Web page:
Sunday, August 26, 2012

Days 10 and 11--Sokoke Forest and Mida Creek

We met at 6:30 for a made to order breakfast--we were there way to early for the buffet to be set up.  Fruit, fruit juices, scrambled eggs and toast with coffee and tea got us out the door of the hotel.  We picked up Albert, a local bird guide, on the way to the interior of the Arabuko--Sokoke Forest, which is called Sokoke for short.  Our first new trip bird for the day was the crested guineafowl.

It was intermittently overcast and clear, and as we drove the road slowly we would stop to check out any feeding flocks that we encountered.  Another new trip bird was the Amani sunbird. Bob got a nice picture of a pale batis just below which was our first sighting of this previously heard only bird.

Late morning it began to sprinkle at times.  We found one of our target birds, the four-colored bush-shrike, but the bird is such a skulker that even though we played a tape for probably 15 minutes, we only got very brief glimpses of it as it moved thru the foliage.

Soon after seeing the bush-shrike, we had a good sized mixed feeding flock cross the road.  We decided to follow it off road.  We had walked maybe 15 minutes into the woods when it began to rain, and it continued to rain for 10-15 minutes which ended up totally soaking us except for Stu who had a small umbrella.  While it was raining, we were circling back towards the road.  But after walking another 10 minutes after the rain had stopped we had not found the dirt road.

As we were heading into the forest, Stu had asked what we were doing to mark our route, but neither Brian or Albert seemed to think that would be a problem.  We got out Brian's small compass to determine which way was north because we knew that the road ran east/west, and we had been walking south initially.  The forest can be very dense in places, so as we worked our way back north, we would have to zig and zag to follow elephant and poacher paths (we found one snare).  After another 15 minutes we still had not reached the road, so we tried to call our driver, John, to have him honk the truck horn, but we could not get him to answer his cell phone.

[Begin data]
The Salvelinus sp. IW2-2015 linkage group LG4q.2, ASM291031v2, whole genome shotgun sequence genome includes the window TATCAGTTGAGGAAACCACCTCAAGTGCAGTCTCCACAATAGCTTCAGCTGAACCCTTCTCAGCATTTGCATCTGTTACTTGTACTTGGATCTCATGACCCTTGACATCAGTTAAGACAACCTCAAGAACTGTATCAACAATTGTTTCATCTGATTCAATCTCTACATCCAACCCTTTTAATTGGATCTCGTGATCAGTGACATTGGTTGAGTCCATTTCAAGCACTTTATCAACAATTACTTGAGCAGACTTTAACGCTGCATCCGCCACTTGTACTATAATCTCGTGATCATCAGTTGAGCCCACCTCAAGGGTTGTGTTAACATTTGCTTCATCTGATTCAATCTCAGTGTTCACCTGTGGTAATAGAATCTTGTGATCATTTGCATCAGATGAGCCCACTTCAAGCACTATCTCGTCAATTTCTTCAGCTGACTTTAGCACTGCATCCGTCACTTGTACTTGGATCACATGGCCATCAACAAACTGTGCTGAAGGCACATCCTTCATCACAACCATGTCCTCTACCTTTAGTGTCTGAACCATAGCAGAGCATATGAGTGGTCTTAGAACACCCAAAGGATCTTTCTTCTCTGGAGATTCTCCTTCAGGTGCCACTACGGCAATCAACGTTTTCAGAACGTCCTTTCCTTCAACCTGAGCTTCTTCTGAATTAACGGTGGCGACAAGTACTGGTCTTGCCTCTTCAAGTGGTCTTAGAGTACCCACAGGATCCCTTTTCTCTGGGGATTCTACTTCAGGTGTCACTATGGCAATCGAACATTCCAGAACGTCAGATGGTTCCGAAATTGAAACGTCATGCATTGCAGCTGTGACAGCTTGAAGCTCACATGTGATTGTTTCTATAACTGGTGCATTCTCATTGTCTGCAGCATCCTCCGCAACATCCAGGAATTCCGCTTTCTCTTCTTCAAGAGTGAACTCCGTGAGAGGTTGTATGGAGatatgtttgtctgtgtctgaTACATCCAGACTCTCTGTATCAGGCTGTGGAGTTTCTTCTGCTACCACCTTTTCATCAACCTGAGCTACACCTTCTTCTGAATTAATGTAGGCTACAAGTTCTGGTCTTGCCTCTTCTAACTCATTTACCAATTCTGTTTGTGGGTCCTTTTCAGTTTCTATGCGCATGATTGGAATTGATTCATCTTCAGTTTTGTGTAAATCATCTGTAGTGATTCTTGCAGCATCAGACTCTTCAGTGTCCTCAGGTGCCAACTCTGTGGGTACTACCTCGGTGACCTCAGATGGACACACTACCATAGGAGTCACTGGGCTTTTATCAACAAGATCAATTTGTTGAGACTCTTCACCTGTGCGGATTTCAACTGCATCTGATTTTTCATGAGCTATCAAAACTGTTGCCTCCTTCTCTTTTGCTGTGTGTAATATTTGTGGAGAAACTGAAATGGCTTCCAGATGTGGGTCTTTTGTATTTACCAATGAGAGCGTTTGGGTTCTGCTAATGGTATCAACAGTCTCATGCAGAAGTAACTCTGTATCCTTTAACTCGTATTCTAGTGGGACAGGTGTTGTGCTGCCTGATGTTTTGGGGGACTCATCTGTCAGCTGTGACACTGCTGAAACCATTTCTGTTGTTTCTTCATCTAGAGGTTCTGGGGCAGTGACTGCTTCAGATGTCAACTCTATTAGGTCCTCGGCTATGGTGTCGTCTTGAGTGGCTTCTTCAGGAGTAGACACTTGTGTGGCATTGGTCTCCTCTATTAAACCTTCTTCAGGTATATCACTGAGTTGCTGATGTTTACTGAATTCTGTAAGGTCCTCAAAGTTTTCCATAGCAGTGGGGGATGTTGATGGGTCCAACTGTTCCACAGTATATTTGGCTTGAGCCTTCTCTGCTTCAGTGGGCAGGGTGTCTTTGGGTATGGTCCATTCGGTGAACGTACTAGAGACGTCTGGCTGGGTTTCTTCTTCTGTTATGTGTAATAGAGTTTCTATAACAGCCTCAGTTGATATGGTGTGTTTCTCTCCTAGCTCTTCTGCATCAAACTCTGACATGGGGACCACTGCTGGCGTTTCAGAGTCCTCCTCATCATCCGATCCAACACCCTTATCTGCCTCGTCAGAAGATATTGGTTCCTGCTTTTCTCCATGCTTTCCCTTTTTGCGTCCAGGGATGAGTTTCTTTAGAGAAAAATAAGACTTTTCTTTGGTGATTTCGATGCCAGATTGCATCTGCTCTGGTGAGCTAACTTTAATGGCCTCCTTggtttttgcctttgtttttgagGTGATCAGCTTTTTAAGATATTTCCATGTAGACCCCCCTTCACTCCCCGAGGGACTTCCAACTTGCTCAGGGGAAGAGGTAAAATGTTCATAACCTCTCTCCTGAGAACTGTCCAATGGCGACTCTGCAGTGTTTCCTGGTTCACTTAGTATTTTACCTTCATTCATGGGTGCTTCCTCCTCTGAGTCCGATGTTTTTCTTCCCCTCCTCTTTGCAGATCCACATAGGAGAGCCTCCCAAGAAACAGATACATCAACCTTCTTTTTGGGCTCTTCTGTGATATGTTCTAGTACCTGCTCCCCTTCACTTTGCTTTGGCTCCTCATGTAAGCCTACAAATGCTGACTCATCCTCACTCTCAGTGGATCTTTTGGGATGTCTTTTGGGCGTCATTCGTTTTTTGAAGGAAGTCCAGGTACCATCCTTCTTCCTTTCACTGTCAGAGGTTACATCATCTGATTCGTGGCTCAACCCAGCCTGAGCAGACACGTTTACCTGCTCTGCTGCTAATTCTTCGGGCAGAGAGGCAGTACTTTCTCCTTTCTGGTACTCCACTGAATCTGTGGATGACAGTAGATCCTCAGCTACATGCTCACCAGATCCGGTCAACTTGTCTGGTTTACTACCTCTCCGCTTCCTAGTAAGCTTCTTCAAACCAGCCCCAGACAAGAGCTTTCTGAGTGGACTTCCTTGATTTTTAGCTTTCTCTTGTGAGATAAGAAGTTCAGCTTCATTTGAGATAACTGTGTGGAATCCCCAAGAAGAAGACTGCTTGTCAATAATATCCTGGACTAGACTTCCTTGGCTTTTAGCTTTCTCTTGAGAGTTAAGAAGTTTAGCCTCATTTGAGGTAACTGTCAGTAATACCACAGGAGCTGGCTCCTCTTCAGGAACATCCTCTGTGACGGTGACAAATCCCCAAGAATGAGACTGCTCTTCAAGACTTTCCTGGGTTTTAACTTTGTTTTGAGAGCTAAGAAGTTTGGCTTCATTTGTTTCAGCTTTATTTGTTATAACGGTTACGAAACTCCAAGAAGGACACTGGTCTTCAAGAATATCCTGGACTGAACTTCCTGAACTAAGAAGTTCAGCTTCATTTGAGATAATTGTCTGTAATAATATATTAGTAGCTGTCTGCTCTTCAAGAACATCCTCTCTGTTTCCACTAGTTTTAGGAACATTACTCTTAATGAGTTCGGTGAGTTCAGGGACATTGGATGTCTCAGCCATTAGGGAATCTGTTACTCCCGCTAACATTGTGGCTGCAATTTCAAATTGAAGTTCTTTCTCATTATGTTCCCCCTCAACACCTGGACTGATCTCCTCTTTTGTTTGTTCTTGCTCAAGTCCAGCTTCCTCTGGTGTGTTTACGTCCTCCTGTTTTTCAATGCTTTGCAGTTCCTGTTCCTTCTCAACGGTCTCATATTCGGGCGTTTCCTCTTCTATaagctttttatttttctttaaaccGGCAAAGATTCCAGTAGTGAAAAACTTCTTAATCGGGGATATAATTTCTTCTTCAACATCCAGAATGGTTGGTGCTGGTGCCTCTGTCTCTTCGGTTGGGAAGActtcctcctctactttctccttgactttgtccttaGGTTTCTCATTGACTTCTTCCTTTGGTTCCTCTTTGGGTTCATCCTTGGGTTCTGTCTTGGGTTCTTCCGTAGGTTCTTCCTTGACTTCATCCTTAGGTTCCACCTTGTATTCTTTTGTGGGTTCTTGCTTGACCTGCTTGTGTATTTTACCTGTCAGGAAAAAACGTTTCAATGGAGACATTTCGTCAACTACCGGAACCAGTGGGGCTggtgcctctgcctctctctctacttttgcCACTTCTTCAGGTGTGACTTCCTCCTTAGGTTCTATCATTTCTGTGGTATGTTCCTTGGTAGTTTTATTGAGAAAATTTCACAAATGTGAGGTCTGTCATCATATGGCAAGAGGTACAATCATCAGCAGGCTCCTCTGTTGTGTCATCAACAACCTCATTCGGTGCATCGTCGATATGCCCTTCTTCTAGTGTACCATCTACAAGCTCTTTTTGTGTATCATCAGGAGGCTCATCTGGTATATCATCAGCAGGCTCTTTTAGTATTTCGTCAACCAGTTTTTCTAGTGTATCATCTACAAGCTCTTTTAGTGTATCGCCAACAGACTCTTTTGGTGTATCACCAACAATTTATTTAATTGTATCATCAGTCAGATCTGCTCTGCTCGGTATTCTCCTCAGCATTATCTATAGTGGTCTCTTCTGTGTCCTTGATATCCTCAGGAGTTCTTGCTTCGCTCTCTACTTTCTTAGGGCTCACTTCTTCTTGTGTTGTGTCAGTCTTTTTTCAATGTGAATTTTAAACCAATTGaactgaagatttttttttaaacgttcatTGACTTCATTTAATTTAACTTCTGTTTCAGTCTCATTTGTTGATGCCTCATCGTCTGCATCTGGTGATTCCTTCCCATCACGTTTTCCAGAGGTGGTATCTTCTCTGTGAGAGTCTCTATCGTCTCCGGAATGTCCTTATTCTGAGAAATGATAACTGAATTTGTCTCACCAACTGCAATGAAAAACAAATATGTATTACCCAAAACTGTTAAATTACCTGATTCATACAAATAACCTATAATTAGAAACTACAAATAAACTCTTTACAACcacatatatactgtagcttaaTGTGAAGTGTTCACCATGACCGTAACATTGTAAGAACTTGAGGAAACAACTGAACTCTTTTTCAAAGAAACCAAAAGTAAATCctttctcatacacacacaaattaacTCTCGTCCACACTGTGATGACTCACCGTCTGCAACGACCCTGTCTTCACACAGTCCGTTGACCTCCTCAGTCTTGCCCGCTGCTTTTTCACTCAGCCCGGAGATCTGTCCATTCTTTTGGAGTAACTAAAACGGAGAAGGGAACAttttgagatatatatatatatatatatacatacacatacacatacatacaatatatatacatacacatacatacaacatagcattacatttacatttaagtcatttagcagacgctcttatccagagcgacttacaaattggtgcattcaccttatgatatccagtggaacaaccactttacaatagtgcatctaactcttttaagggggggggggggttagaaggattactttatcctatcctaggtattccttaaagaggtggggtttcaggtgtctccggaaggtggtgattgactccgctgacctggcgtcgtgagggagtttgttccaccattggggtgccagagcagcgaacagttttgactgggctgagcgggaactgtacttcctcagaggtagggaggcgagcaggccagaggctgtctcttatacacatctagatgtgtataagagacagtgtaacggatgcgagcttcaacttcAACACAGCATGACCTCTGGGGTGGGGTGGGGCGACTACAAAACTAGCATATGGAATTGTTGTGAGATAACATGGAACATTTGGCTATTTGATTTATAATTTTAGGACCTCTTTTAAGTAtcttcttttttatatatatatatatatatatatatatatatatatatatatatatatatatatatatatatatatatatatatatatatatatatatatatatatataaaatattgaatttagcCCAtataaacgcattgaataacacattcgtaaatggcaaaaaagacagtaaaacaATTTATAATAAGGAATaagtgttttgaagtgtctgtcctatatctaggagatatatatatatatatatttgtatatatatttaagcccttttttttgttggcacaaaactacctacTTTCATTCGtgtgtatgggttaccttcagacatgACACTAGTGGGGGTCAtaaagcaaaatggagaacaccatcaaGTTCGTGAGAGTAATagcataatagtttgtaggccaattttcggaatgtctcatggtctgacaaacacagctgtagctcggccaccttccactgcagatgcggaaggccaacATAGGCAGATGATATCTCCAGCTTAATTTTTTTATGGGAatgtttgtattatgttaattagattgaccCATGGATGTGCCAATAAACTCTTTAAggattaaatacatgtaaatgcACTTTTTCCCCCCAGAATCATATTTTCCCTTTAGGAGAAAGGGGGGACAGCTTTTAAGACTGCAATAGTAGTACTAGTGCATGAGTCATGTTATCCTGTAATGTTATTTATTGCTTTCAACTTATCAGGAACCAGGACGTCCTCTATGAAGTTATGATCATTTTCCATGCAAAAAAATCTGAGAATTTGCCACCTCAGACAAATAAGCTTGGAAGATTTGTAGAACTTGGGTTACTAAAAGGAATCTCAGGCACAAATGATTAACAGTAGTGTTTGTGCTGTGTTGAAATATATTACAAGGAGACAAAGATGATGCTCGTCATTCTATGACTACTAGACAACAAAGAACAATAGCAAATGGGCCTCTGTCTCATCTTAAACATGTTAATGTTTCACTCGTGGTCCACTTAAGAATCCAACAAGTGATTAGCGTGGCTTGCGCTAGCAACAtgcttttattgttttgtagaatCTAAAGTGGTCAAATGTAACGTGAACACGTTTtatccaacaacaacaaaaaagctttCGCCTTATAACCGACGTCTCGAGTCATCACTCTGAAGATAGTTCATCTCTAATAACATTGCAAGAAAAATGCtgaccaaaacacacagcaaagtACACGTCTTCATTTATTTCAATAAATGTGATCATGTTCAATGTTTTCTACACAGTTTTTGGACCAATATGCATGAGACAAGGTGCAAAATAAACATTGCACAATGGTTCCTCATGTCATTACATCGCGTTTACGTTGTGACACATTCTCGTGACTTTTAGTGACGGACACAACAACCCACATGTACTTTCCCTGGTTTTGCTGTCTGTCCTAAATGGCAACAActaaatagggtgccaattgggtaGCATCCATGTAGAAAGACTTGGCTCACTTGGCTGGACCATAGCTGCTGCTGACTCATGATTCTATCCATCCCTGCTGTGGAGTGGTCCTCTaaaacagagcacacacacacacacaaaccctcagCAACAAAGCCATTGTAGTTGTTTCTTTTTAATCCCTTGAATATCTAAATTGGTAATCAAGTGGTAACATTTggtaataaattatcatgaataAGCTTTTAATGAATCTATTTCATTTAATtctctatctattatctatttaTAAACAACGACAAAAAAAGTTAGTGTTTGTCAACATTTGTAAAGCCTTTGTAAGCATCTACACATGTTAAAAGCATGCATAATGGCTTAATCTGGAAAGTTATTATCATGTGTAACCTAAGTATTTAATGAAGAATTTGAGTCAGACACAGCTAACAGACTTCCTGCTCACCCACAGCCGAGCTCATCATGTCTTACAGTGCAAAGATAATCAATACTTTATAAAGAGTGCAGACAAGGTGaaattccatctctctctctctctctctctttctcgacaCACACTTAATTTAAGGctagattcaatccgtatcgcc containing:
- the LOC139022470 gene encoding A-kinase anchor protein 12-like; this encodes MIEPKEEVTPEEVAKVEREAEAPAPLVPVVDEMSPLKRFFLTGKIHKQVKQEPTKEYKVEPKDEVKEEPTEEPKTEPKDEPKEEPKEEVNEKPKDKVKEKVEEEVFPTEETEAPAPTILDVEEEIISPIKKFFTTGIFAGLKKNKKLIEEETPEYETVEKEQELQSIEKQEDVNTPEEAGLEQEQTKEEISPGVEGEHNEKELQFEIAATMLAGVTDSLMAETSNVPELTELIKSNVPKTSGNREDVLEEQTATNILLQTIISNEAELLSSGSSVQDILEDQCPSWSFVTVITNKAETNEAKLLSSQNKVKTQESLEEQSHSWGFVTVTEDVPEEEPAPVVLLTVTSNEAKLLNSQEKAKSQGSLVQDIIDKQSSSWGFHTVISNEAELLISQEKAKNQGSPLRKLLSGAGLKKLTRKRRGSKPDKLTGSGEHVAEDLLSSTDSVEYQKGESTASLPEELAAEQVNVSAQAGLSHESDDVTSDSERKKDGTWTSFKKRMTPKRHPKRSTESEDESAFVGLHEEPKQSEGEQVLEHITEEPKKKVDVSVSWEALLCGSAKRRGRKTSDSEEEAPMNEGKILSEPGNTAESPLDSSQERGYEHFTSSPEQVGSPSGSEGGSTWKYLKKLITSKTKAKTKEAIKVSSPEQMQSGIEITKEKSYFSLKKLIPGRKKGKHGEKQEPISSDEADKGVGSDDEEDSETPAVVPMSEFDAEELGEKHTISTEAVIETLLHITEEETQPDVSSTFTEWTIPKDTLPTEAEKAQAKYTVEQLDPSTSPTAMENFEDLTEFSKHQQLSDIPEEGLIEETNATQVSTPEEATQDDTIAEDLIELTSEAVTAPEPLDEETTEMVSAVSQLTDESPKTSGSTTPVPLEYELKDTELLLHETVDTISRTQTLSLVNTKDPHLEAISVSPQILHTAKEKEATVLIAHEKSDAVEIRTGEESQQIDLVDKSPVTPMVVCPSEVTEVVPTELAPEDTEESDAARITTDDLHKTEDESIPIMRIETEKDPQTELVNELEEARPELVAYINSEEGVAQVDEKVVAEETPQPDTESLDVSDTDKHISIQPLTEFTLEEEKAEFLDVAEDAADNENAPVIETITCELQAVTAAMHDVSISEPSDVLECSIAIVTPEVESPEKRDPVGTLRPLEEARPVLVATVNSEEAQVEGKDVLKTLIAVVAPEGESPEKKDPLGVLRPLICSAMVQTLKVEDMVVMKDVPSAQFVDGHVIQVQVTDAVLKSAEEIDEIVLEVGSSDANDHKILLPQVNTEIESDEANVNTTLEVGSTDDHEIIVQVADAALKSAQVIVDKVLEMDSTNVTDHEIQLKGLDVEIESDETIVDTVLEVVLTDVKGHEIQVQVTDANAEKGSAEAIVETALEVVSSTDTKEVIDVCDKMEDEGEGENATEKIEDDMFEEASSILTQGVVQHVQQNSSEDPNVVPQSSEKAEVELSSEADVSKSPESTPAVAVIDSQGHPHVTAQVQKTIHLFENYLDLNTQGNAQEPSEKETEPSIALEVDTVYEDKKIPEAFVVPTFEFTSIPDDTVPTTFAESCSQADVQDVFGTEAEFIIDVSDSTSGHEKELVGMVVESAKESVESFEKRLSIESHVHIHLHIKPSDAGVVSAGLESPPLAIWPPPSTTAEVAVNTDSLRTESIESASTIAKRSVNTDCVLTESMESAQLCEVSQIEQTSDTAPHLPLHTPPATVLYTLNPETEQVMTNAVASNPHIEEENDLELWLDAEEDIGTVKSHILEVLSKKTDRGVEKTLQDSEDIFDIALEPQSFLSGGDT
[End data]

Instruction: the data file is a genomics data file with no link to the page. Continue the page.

Next we called 2 other people to see if they could get John on the phone.  After a few more minutes we finally got John on the phone.  He had to move the truck to get cell service, and once he did we were able to reach him.  He began to honk the horn every few minutes.  We realized after the first honk that we were pretty close, and 10 minutes later we zigzagged our way back to the road.  It turned out we had overcompensated in our circling back during the rain, which is why it took so long to find our way back to the road once we got the compass directions worked out.  Where we came out onto the road was a full kilometer east of where we had entered the forest.

It was now well past noon, so we ate our box lunch.  We had asked the hotel to make us a sandwich instead of the usual tired grilled chicken, and requested that they put some potato chips which are known as crisps or crackles in E. Africa.  We discovered instead that they had packed cornflakes for us to eat.

After eating we drove some distance to walk a different forest road.  Our target bird was the Sokoke forest dwelling pipit.  We spent 2 hours walking out and back a distance of about 5 miles, but did not find the stealthy pipit.  We did see Retz's helmetshrikes, blue-mantled crested-flycatchers, and an elephant shrew.  We also found a Bell's hinged tortoise eating a mushroom.

It was getting late enough that we decided to return to the office area of the forest to check a roost where a bat hawk had been seen for the past month.  When we first got to the site, the bird was not perched in its usual spot, but we looked around and located it nearby.  This hawk eats bats at dusk and dawn, thus its name (photo taken by Bob).